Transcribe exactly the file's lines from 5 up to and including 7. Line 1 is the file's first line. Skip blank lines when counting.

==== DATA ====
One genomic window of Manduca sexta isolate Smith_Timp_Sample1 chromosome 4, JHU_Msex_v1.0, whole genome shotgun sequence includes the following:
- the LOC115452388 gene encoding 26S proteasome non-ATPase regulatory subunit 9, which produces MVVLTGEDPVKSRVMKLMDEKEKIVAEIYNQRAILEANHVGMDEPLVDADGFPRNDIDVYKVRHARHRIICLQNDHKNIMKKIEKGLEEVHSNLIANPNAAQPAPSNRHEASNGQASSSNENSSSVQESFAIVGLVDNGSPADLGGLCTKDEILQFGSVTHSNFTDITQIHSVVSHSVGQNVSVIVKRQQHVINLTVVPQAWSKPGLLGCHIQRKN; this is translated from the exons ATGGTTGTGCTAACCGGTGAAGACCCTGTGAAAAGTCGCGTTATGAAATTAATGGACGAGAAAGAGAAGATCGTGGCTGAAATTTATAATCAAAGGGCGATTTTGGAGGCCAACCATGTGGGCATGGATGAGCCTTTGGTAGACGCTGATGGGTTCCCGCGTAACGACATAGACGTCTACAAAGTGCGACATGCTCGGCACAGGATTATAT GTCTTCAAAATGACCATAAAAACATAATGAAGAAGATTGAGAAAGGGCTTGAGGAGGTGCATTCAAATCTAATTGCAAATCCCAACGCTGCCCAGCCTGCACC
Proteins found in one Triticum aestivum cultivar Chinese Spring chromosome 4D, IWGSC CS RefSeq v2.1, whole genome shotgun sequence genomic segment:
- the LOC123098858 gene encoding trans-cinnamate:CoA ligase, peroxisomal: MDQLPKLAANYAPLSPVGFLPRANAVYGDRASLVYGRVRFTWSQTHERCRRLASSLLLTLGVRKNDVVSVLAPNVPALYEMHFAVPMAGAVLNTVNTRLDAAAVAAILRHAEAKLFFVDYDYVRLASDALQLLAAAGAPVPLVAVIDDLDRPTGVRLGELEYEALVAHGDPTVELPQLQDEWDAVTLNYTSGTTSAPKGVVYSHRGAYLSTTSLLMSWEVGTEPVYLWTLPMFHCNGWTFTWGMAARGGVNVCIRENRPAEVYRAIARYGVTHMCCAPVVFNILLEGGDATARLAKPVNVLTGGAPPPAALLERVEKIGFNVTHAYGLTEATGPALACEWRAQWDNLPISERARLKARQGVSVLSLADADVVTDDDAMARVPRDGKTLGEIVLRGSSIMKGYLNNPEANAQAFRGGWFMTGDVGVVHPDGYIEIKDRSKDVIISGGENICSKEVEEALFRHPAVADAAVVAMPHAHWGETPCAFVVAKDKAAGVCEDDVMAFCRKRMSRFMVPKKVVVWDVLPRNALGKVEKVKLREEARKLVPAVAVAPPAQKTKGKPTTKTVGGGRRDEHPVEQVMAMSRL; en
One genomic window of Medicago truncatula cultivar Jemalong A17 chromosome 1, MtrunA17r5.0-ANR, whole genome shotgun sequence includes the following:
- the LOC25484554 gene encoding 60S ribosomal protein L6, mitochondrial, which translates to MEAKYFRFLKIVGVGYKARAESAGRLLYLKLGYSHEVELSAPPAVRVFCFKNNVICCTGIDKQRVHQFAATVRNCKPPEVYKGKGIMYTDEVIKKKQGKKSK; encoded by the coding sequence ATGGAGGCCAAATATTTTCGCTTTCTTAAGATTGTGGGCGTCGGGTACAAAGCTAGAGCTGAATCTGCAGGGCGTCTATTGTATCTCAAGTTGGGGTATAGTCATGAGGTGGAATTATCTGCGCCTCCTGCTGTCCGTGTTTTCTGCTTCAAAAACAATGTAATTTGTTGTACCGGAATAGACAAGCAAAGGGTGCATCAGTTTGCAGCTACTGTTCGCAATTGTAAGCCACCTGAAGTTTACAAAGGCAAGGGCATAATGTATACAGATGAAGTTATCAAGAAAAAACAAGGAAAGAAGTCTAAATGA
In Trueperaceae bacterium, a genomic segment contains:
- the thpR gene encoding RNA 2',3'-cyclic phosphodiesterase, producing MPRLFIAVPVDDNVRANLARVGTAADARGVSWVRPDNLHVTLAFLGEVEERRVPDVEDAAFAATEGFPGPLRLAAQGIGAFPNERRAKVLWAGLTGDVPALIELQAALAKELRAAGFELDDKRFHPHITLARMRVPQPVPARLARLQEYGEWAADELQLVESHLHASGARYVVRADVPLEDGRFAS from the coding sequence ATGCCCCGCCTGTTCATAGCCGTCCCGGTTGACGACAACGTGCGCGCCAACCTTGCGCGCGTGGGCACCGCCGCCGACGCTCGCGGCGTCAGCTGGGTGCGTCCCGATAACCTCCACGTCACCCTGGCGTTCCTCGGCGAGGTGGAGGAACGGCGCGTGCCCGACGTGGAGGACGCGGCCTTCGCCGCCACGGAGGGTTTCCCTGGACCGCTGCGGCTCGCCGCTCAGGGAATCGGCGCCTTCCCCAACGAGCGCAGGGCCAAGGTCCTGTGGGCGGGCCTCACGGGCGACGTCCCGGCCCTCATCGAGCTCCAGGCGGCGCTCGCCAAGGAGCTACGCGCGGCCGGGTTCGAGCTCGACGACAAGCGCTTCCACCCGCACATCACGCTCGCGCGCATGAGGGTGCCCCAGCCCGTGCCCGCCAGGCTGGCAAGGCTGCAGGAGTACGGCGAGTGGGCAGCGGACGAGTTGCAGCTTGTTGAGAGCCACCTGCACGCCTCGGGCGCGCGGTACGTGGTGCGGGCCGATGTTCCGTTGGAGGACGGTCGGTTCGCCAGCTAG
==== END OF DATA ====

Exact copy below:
One genomic window of Medicago truncatula cultivar Jemalong A17 chromosome 1, MtrunA17r5.0-ANR, whole genome shotgun sequence includes the following:
- the LOC25484554 gene encoding 60S ribosomal protein L6, mitochondrial, which translates to MEAKYFRFLKIVGVGYKARAESAGRLLYLKLGYSHEVELSAPPAVRVFCFKNNVICCTGIDKQRVHQFAATVRNCKPPEVYKGKGIMYTDEVIKKKQGKKSK; encoded by the coding sequence ATGGAGGCCAAATATTTTCGCTTTCTTAAGATTGTGGGCGTCGGGTACAAAGCTAGAGCTGAATCTGCAGGGCGTCTATTGTATCTCAAGTTGGGGTATAGTCATGAGGTGGAATTATCTGCGCCTCCTGCTGTCCGTGTTTTCTGCTTCAAAAACAATGTAATTTGTTGTACCGGAATAGACAAGCAAAGGGTGCATCAGTTTGCAGCTACTGTTCGCAATTGTAAGCCACCTGAAGTTTACAAAGGCAAGGGCATAATGTATACAGATGAAGTTATCAAGAAAAAACAAGGAAAGAAGTCTAAATGA
In Trueperaceae bacterium, a genomic segment contains: